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HKU and International Collaborative Research Teams Discover Novel Genetic Markers for Blood Lipids and Coronary Artery Disease

30 November 2017

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The research team at the Li Ka Shing Faculty of Medicine, The University of Hong Kong (HKU), in collaboration with the University of Michigan, USA, the Chinese Academy of Medical Sciences and Peking Union Medical College, China, and several other international collaborative research teams, identified novel blood lipids-associated genes in East-Asians, which will help assess the risk of East-Asians developing coronary artery disease (CAD).  These important discoveries are now published in the leading scientific journal Nature Genetics.

CAD is one of the leading causes of mortality worldwide.  In 2015, over 10 people died from CAD each day in Hong Kong.  Abnormal blood lipid levels, commonly defined by low level of high-density lipoprotein (HDL) cholesterol, high levels of triglyceride (TG), low-density lipoprotein (LDL) cholesterol, and total cholesterol (TC), are important modifiable risk factors for CAD. The second Population Health Survey recently released by the Department of Health indicated that abnormal blood level lipids become more prevalent in Hong Kong in the past ten years. Around 50% of Hong Kong people aged 15 to 84 have abnormal blood lipid levels. A previous Asian-Pacific study reported that each 1 mmol/L increase in TC could lead to 35% increase in the risk of death caused by CAD. These blood lipid levels are not only influenced by our lifestyle and daily diets, but up to 50% of the variation in blood lipids are determined by our genetic composition.  Unfortunately, currently available data linking lipid levels and genetic factors have been largely derived from the Western populations.  Dissecting the link between genetic factors and lipid levels among Eastern populations could therefore shed light on the underlying genetic mechanisms and offer potentially new therapeutic targets with CAD. 

With the support from the Theme-based Research Scheme of the Hong Kong Research Grant Council, the collaborative research teams have conducted the largest exome-wide genetic study in East-Asians using the state-of-the-art comprehensive custom gene chip (Exome-chip) to detect the genetic markers for blood lipid levels; and subsequently compared and meta-analysed the data with over 300,000 individuals from the Global Lipids Genetic Consortium (GLGC).  The Exome-chip is specifically designed for assessing protein-altering DNA variations in the coding regions of the human genome (exome).  These DNA changes, through disrupting the protein structure and function, might interfere with the related biological pathways.  This study is by far the largest trans-ethnic genetic study aiming to decipher the genetic basis of blood lipid levels.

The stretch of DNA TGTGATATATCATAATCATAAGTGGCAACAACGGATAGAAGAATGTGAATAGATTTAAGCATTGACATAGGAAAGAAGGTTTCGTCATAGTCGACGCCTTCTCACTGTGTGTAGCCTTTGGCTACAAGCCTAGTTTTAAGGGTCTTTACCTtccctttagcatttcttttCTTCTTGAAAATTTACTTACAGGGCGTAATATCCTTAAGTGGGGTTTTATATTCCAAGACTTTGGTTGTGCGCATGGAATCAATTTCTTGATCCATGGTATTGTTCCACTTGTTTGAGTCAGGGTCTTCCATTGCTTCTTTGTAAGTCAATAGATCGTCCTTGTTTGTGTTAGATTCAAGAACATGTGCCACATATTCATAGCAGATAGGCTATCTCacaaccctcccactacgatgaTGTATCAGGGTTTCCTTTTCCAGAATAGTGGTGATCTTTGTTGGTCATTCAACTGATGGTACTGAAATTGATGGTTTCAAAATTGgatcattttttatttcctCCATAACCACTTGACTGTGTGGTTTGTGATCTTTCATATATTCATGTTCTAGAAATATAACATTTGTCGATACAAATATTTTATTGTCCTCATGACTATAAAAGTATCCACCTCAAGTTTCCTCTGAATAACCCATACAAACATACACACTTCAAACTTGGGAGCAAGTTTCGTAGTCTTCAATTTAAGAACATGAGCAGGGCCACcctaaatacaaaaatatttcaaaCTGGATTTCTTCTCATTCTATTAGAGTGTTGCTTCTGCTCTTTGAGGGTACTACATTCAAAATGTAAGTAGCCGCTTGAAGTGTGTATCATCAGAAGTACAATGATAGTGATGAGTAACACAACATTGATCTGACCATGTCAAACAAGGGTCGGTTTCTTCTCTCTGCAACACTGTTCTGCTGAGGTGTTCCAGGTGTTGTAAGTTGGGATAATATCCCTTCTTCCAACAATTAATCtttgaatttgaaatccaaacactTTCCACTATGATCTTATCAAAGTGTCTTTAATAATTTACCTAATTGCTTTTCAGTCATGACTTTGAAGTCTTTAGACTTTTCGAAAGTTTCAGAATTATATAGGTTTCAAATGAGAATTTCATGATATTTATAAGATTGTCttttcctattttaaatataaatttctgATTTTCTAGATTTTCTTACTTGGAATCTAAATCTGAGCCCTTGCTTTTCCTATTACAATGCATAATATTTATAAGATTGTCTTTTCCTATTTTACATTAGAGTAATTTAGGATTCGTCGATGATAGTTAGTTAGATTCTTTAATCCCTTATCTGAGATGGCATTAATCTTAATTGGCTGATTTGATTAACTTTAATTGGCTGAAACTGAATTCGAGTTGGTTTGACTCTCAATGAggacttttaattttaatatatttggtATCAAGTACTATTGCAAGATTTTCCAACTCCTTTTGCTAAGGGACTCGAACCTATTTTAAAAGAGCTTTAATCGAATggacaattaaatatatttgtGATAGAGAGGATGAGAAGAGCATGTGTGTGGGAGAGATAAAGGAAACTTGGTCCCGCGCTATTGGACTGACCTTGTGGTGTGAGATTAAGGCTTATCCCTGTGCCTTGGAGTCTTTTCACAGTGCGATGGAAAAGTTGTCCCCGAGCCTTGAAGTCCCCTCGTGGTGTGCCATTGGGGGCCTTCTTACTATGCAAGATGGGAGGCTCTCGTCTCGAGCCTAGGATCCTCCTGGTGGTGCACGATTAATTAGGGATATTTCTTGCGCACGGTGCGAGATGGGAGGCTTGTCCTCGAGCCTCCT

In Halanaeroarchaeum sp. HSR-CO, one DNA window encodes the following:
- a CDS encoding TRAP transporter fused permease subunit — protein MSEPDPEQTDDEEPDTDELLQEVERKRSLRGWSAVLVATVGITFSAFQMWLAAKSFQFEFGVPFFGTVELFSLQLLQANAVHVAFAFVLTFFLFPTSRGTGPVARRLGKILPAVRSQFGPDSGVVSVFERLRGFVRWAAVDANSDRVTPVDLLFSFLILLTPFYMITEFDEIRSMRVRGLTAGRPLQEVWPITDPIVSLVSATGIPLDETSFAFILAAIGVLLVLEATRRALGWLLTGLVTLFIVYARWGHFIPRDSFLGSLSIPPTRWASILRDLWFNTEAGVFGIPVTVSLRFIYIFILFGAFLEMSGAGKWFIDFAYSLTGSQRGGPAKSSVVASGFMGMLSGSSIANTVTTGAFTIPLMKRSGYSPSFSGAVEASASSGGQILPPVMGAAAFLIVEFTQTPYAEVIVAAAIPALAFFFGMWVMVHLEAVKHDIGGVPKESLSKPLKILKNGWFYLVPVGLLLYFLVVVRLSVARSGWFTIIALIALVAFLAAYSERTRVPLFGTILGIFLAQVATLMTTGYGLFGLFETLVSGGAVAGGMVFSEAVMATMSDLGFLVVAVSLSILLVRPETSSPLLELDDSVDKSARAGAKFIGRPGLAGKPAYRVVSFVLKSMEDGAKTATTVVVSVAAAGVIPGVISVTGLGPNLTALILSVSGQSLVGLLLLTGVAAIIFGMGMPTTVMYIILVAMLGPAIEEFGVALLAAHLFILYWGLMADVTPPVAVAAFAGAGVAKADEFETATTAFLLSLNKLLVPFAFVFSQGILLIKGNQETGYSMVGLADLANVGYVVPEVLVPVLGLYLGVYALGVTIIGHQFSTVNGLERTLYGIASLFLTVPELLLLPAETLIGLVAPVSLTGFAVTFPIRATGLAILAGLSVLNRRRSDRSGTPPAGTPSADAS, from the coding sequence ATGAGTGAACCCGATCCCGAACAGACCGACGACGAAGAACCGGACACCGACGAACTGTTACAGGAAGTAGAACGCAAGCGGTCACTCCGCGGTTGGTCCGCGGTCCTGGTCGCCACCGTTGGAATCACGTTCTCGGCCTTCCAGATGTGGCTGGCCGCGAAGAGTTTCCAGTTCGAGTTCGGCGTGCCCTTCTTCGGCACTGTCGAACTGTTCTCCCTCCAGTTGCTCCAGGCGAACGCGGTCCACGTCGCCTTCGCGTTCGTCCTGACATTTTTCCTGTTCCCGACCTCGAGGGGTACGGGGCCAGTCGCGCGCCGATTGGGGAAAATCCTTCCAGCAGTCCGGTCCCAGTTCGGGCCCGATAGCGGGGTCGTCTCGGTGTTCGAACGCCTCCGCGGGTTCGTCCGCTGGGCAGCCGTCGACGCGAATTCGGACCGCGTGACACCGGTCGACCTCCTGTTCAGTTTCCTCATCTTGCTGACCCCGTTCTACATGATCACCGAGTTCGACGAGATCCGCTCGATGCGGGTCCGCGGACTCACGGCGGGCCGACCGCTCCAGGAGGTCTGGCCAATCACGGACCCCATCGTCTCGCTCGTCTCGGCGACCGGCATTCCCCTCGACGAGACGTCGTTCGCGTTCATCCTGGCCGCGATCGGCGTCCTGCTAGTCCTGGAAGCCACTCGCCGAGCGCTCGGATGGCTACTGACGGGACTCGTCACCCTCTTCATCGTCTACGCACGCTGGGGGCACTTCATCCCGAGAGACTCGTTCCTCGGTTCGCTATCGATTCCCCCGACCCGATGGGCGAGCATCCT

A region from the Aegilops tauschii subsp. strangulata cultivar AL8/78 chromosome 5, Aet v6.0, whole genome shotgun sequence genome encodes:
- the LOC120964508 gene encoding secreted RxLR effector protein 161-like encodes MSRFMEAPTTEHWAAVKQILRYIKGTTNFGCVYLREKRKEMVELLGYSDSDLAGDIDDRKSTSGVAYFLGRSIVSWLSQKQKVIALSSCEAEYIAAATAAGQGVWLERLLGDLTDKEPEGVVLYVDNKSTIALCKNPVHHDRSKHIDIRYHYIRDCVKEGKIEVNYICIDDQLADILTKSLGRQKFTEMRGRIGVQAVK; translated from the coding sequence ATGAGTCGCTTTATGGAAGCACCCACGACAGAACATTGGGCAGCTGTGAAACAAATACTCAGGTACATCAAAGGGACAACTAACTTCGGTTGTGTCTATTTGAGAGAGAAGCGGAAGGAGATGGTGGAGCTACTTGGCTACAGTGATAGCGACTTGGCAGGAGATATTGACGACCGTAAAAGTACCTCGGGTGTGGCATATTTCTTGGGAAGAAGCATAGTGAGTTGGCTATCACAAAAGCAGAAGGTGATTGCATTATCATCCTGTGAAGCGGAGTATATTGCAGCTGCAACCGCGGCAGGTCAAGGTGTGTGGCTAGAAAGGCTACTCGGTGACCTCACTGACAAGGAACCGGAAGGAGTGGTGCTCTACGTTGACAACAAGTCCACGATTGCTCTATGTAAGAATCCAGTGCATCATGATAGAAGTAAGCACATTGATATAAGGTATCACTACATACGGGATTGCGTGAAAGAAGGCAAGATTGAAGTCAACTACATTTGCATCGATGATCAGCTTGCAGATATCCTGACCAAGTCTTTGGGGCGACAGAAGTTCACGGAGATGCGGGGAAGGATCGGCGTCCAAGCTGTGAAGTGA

Key research findings

In this study, a total of 47,532 East Asian participants were recruited from Hong Kong, China, Taiwan and Singapore.  Using the custom designed Exome-chip, the research teams discovered novel associations between blood lipid levels with DNA variations in three novel genes (ACVR1CMCU and CD163) that have not been previously reported, and also 14 East Asian-specific protein-altering variants in 11 known genes.  Further integration of the Exome-chip data with over 300,000 individuals, primarily of European ancestry, recruited by the international GLGC, revealed an additional nine novel variants associated with blood lipids across populations.  Examination of these lipid-associated variants in 28,889 Chinese individuals with and without CAD together with ~185,000 CAD cases and controls from the CADIoGRAMplusC4D consortium highlighted strong correlation between their effects on LDL cholesterol level and CAD risk, which includes the newly identified LDL-lowering MCU variants that offers protection against CAD.  These groundbreaking findings will help assess the risk of CAD in our Asian population and elucidate the underlying disease mechanisms.  Overall, the new findings demonstrated that rare protein-altering variants are generally of larger effects and are likely to be population specific, which underscores the significance of discovering ancestry-specific lipid-associated variants in East Asians using Exome-chip.